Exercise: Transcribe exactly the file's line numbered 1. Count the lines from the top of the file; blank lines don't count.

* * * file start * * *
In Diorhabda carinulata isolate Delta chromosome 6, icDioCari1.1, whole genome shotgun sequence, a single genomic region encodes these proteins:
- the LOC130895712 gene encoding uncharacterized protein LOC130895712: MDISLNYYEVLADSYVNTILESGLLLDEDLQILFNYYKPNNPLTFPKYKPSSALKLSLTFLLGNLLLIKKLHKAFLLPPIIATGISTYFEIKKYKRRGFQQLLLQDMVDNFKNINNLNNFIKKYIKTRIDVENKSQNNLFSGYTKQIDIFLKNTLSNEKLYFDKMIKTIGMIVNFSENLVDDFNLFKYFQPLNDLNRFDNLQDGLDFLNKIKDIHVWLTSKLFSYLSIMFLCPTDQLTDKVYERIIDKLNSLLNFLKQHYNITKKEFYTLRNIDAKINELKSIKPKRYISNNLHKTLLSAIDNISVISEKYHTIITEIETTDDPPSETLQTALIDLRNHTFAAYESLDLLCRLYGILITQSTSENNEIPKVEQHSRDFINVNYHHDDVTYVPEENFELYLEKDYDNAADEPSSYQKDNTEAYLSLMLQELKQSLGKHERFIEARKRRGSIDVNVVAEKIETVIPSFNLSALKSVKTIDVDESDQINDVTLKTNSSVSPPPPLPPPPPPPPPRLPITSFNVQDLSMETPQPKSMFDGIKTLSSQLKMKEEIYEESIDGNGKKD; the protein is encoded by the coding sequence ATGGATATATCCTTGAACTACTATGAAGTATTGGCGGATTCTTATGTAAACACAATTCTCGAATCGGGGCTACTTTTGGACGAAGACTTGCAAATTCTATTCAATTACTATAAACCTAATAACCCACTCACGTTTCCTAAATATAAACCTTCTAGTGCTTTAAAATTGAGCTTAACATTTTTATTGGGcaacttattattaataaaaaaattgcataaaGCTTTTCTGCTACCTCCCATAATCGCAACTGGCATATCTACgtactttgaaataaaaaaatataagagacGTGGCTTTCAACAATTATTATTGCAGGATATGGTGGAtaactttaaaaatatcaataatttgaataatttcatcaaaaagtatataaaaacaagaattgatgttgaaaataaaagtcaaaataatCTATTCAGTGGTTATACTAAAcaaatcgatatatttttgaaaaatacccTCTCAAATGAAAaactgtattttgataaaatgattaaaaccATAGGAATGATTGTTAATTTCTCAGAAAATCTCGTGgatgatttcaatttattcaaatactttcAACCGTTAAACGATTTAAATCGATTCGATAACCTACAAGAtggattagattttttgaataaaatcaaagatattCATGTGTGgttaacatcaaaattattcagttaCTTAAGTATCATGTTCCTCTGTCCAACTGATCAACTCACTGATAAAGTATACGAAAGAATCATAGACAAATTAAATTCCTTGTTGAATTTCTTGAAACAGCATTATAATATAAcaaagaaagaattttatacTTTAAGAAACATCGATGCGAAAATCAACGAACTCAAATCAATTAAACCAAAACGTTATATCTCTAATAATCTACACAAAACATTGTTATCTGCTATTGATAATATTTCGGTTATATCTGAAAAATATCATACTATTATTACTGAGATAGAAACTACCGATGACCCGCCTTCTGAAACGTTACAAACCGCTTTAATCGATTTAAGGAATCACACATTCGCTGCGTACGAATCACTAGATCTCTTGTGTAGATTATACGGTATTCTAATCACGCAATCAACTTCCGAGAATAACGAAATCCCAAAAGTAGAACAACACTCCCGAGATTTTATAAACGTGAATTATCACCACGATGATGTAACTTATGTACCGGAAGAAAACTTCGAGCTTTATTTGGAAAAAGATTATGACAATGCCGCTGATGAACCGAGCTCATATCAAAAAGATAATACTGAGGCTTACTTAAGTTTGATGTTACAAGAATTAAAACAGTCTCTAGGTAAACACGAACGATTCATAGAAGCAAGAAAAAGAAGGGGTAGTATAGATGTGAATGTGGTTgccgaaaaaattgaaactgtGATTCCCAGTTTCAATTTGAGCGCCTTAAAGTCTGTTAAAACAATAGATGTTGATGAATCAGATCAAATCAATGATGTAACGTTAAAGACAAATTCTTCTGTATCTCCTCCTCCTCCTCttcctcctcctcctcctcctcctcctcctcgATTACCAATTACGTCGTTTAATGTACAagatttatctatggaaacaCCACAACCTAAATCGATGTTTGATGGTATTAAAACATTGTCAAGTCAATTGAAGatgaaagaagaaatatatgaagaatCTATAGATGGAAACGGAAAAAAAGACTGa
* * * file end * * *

In Diorhabda carinulata isolate Delta chromosome 6, icDioCari1.1, whole genome shotgun sequence, a single genomic region encodes these proteins: